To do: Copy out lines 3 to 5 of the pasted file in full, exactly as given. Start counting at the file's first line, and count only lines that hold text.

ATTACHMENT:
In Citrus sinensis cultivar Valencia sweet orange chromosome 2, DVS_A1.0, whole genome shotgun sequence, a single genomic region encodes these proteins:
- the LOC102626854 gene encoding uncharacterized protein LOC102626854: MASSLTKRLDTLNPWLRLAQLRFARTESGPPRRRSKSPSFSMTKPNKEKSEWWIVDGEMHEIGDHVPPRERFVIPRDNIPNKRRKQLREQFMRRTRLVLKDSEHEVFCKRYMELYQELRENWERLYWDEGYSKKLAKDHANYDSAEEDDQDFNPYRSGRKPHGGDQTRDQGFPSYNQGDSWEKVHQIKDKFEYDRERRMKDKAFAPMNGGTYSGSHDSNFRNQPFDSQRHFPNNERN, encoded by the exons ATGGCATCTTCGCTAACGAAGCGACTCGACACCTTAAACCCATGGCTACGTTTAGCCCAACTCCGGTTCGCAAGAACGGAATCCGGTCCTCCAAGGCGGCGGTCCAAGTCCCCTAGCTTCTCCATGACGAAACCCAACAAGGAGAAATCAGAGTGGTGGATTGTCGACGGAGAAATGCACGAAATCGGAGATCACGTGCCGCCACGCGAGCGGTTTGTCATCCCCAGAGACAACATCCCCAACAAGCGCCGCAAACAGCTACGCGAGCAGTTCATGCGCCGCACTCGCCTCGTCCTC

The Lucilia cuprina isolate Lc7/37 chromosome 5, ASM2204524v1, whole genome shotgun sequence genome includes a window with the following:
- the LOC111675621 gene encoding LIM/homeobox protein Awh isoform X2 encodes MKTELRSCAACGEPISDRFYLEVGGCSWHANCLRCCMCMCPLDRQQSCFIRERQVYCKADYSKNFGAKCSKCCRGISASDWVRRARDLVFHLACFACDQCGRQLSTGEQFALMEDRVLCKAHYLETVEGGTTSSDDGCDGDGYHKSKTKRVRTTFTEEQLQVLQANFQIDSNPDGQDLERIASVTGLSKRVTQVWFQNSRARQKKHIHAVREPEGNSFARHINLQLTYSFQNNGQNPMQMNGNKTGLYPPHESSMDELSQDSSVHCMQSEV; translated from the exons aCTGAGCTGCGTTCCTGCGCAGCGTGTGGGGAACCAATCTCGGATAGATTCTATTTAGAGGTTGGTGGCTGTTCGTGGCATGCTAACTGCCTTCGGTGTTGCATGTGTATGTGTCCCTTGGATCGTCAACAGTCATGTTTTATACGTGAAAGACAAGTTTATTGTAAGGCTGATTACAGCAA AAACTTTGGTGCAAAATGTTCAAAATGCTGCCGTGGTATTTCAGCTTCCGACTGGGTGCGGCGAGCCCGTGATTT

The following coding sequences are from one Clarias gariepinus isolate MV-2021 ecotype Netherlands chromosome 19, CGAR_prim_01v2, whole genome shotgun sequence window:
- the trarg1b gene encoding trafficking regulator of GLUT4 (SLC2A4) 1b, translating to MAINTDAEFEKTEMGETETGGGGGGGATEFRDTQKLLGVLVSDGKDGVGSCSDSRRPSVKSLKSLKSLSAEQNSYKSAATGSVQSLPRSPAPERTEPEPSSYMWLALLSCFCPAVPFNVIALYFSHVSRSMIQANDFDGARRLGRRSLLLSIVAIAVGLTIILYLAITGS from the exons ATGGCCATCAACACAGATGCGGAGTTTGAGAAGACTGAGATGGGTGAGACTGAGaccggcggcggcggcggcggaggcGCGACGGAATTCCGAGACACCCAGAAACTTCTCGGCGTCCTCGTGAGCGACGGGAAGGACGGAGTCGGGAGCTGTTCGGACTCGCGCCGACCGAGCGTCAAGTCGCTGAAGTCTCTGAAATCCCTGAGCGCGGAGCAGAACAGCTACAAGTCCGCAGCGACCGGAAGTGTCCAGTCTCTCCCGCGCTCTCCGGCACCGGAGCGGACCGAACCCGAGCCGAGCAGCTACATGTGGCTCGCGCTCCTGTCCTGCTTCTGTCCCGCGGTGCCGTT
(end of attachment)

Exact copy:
The Lucilia cuprina isolate Lc7/37 chromosome 5, ASM2204524v1, whole genome shotgun sequence genome includes a window with the following:
- the LOC111675621 gene encoding LIM/homeobox protein Awh isoform X2 encodes MKTELRSCAACGEPISDRFYLEVGGCSWHANCLRCCMCMCPLDRQQSCFIRERQVYCKADYSKNFGAKCSKCCRGISASDWVRRARDLVFHLACFACDQCGRQLSTGEQFALMEDRVLCKAHYLETVEGGTTSSDDGCDGDGYHKSKTKRVRTTFTEEQLQVLQANFQIDSNPDGQDLERIASVTGLSKRVTQVWFQNSRARQKKHIHAVREPEGNSFARHINLQLTYSFQNNGQNPMQMNGNKTGLYPPHESSMDELSQDSSVHCMQSEV; translated from the exons aCTGAGCTGCGTTCCTGCGCAGCGTGTGGGGAACCAATCTCGGATAGATTCTATTTAGAGGTTGGTGGCTGTTCGTGGCATGCTAACTGCCTTCGGTGTTGCATGTGTATGTGTCCCTTGGATCGTCAACAGTCATGTTTTATACGTGAAAGACAAGTTTATTGTAAGGCTGATTACAGCAA AAACTTTGGTGCAAAATGTTCAAAATGCTGCCGTGGTATTTCAGCTTCCGACTGGGTGCGGCGAGCCCGTGATTT

The following coding sequences are from one Clarias gariepinus isolate MV-2021 ecotype Netherlands chromosome 19, CGAR_prim_01v2, whole genome shotgun sequence window: